This post was also written by Terence Healy.

Yesterday, the SEC instituted administrative proceedings against the Chinese affiliates of the “Big Four” accounting firms and BDO related to audits they conducted at nine Chinese companies. At issue is the accounting firms’ “willful refusal” to provide audit work papers and other materials the Commission seeks in its investigations into potential accounting irregularities at several China-based companies whose securities are publicly traded in the United States. The administrative order can be found here.

This administrative action is the latest step in an ongoing standoff between U.S. and Chinese regulators regarding the obligations of Chinese accounting firms that certify the financial statements of China-based companies listed on U.S. exchanges. While auditing firms are normally required to produce their work papers to the SEC and Public Company Accounting Oversight Board (“PCAOB”) on demand, China’s “State Secrets” and archives laws could carry severe civil or criminal penalties for sending these materials outside the country. This inability to obtain work papers has frustrated the efforts of U.S. regulators to ensure the integrity of the capital markets. Earlier this week, Commissioner Luis Aguilar said the SEC’s investigations into accounting irregularities at dozens of China-based companies “have been hampered by the lack of access to relevant documents.”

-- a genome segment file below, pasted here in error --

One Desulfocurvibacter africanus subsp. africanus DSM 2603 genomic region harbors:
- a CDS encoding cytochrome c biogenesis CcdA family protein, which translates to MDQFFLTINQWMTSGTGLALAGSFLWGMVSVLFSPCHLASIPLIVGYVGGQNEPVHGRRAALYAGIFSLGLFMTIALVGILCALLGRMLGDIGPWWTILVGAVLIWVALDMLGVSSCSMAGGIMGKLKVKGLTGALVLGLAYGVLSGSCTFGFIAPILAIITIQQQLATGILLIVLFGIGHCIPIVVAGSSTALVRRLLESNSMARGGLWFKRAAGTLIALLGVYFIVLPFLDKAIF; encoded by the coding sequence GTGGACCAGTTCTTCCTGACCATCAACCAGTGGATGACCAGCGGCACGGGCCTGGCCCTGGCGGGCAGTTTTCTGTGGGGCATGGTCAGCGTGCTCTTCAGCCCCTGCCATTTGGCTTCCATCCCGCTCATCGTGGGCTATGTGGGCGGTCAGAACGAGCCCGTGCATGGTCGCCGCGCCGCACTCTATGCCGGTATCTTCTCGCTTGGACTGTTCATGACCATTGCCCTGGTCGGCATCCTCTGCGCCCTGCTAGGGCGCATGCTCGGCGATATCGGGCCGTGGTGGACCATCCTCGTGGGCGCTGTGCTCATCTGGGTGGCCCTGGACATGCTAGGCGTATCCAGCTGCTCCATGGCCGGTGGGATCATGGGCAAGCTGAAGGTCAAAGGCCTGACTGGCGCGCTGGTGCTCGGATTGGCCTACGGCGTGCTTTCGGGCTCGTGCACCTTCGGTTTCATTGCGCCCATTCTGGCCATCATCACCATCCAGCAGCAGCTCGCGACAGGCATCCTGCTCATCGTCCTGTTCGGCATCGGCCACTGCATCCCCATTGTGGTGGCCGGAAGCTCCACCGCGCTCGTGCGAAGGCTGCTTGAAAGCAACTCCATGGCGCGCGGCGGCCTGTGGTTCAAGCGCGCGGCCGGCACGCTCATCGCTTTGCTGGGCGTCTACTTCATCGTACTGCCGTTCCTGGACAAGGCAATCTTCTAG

The accounting firms in China have been willing to produce their work papers to the Chinese Securities Regulatory Commission (“CSRC”) and Ministry of Finance (“MOF”) with the understanding that U.S. regulators could then seek those materials from their foreign counterparts. But while the SEC and CSRC signed a memorandum in 2006 to improve “the exchange of information in cross-border securities enforcement matters,” U.S. regulators have had difficulty obtaining materials through the CSRC, resulting in the current standoff.

Without a diplomatic solution, the impasse between U.S. and Chinese regulators could lead to the delisting from American markets of some Chinese companies, and even to some major Chinese accounting firms from being barred from appearing before the SEC – an outcome that could complicate the efforts of many multinational companies operating in China.